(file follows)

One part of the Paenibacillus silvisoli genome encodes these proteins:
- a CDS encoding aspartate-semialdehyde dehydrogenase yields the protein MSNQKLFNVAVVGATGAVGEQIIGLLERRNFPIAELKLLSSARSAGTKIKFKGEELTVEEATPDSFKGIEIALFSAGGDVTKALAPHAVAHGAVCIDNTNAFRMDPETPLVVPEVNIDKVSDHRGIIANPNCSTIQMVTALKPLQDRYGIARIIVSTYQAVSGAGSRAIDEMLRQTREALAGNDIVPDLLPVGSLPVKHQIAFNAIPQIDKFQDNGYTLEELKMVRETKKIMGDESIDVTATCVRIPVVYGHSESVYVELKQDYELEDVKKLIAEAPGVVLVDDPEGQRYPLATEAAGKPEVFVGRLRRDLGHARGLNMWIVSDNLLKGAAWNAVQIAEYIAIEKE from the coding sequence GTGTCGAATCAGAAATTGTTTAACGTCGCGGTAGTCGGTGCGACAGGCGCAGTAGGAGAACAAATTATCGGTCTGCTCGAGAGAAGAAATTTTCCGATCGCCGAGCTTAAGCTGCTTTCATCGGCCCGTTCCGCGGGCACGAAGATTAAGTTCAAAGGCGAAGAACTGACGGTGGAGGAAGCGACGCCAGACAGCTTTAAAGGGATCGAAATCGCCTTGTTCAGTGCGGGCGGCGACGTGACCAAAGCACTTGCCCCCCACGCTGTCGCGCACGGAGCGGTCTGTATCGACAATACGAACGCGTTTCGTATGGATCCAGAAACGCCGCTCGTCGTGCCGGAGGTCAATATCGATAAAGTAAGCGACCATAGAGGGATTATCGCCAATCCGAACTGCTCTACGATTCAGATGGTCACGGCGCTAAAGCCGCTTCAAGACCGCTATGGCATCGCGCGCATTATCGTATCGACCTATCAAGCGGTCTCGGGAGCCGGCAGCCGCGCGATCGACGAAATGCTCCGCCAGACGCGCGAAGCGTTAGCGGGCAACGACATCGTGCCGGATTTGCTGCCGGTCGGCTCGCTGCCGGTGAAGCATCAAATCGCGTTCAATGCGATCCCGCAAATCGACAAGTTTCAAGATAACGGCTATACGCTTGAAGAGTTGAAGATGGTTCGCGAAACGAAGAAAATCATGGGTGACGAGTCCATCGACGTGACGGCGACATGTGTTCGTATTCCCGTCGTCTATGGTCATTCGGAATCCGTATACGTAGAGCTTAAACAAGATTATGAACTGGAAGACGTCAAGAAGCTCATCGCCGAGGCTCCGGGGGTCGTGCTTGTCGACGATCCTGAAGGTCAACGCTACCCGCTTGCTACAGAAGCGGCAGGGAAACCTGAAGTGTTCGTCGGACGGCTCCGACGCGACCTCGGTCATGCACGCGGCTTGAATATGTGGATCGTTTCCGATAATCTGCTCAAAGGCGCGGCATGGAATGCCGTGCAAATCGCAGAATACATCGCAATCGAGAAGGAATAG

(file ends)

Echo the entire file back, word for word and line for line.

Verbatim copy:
One part of the Paenibacillus silvisoli genome encodes these proteins:
- a CDS encoding aspartate-semialdehyde dehydrogenase yields the protein MSNQKLFNVAVVGATGAVGEQIIGLLERRNFPIAELKLLSSARSAGTKIKFKGEELTVEEATPDSFKGIEIALFSAGGDVTKALAPHAVAHGAVCIDNTNAFRMDPETPLVVPEVNIDKVSDHRGIIANPNCSTIQMVTALKPLQDRYGIARIIVSTYQAVSGAGSRAIDEMLRQTREALAGNDIVPDLLPVGSLPVKHQIAFNAIPQIDKFQDNGYTLEELKMVRETKKIMGDESIDVTATCVRIPVVYGHSESVYVELKQDYELEDVKKLIAEAPGVVLVDDPEGQRYPLATEAAGKPEVFVGRLRRDLGHARGLNMWIVSDNLLKGAAWNAVQIAEYIAIEKE from the coding sequence GTGTCGAATCAGAAATTGTTTAACGTCGCGGTAGTCGGTGCGACAGGCGCAGTAGGAGAACAAATTATCGGTCTGCTCGAGAGAAGAAATTTTCCGATCGCCGAGCTTAAGCTGCTTTCATCGGCCCGTTCCGCGGGCACGAAGATTAAGTTCAAAGGCGAAGAACTGACGGTGGAGGAAGCGACGCCAGACAGCTTTAAAGGGATCGAAATCGCCTTGTTCAGTGCGGGCGGCGACGTGACCAAAGCACTTGCCCCCCACGCTGTCGCGCACGGAGCGGTCTGTATCGACAATACGAACGCGTTTCGTATGGATCCAGAAACGCCGCTCGTCGTGCCGGAGGTCAATATCGATAAAGTAAGCGACCATAGAGGGATTATCGCCAATCCGAACTGCTCTACGATTCAGATGGTCACGGCGCTAAAGCCGCTTCAAGACCGCTATGGCATCGCGCGCATTATCGTATCGACCTATCAAGCGGTCTCGGGAGCCGGCAGCCGCGCGATCGACGAAATGCTCCGCCAGACGCGCGAAGCGTTAGCGGGCAACGACATCGTGCCGGATTTGCTGCCGGTCGGCTCGCTGCCGGTGAAGCATCAAATCGCGTTCAATGCGATCCCGCAAATCGACAAGTTTCAAGATAACGGCTATACGCTTGAAGAGTTGAAGATGGTTCGCGAAACGAAGAAAATCATGGGTGACGAGTCCATCGACGTGACGGCGACATGTGTTCGTATTCCCGTCGTCTATGGTCATTCGGAATCCGTATACGTAGAGCTTAAACAAGATTATGAACTGGAAGACGTCAAGAAGCTCATCGCCGAGGCTCCGGGGGTCGTGCTTGTCGACGATCCTGAAGGTCAACGCTACCCGCTTGCTACAGAAGCGGCAGGGAAACCTGAAGTGTTCGTCGGACGGCTCCGACGCGACCTCGGTCATGCACGCGGCTTGAATATGTGGATCGTTTCCGATAATCTGCTCAAAGGCGCGGCATGGAATGCCGTGCAAATCGCAGAATACATCGCAATCGAGAAGGAATAG